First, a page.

07 January 2010
Death of the nijuuhibaku
Today’s Independent reports on the death on Monday at the age of 93 of a man who has equal claim to the title of luckiest and unluckiest person ever. It is a matter of personal opinion to decide which title applies. Tsutomu Yamaguchi was the first (and only?) person known to have survived both the Hiroshima and the Nagasaki atom bombs. Last year the Japanese government formally recognised him as the only "nijuuhibaku" - double A-bomb survivor.
I had posted an item about him here in March, calling him a double hibakusha.
Mr Yamaguchi was a young engineer on a business trip to Hiroshima on August 6, 1945, when a B-29 US bomber dropped its payload – the "Little Boy", which would kill or injure 160,000 people by the end of the day. Three kilometres from Ground Zero, the blast temporarily blinded him, damaged his hearing and inflicted horrific burns over much of the top half of his body.
Three days later, he was back in his home city of Nagasaki, 190 miles away, explaining his injuries to his boss, when the same white light filled the room. "I thought the mushroom cloud had followed me from Hiroshima," he said later. The "Fat Man" bomb killed about 70,000 people and created a city where, in the famous words of its mayor, "not even the sound of insects could be heard".
His exposure to so much radiation led to years of agony. He went bald and developed skin cancers. His son Katsutoshi died of cancer in 2005 aged 59, and his daughter Naoko never enjoyed good health. His wife died in 2008 of kidney and liver cancer. Toshiko suffered one of the many symptoms of fallout survivors: an abnormally low white blood cell count.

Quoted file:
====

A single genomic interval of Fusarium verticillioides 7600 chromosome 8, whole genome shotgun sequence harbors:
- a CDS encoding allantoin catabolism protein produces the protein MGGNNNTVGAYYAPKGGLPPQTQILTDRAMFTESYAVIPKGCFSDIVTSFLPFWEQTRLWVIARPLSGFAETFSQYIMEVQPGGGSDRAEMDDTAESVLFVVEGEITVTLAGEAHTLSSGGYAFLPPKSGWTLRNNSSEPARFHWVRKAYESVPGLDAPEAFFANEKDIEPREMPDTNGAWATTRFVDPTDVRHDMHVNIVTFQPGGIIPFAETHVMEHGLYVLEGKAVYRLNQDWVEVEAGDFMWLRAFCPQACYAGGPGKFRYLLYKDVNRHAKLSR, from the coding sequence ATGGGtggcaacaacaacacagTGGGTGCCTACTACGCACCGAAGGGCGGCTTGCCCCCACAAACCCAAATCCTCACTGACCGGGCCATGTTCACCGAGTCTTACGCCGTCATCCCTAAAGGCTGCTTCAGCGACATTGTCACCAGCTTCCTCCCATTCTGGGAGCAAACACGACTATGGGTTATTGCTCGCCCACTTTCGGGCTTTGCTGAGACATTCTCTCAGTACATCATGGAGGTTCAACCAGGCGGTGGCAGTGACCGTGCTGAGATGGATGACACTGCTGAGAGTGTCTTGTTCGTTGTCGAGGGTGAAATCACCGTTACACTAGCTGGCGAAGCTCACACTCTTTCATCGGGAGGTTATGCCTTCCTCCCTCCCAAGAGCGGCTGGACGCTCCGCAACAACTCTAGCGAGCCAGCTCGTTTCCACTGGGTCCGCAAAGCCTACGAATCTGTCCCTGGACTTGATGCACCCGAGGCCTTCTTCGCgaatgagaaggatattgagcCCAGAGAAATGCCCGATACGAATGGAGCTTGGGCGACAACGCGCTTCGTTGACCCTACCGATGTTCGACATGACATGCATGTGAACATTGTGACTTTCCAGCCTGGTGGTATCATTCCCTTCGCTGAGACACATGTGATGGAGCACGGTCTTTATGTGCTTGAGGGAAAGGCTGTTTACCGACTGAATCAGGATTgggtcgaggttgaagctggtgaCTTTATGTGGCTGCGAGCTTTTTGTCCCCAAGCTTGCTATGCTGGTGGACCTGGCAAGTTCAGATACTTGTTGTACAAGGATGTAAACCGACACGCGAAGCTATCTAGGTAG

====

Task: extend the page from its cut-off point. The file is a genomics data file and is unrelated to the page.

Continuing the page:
But once he recovered, he returned to work as a ship engineer and rarely discussed what happened to him. He quietly raised his family and declined to campaign against nuclear weapons until he felt the weight of his experiences and began to speak out. In his eighties, he wrote a book about his experiences, and took part in a documentary called Nijuuhibaku. The film shows him weeping as he describes watching bloated corpses floating in the city's rivers and encountering the walking dead of Hiroshima, whose melting flesh hung from them like "giant gloves".
Four years ago, he spoke to the UN in New York, where he pleaded with the General Assembly to fight for the abolition of nuclear weapons. When the Japanese government belatedly recognised his "double victim" status, he said that his record "can tell the younger generation the horrifying history of the atomic bombings even after I die."
My Yamaguchi you suffered more in two dreadful days than any man should suffer in many lifetimes. You then spent over 60 years living with the consequences. I hope that you rest in peace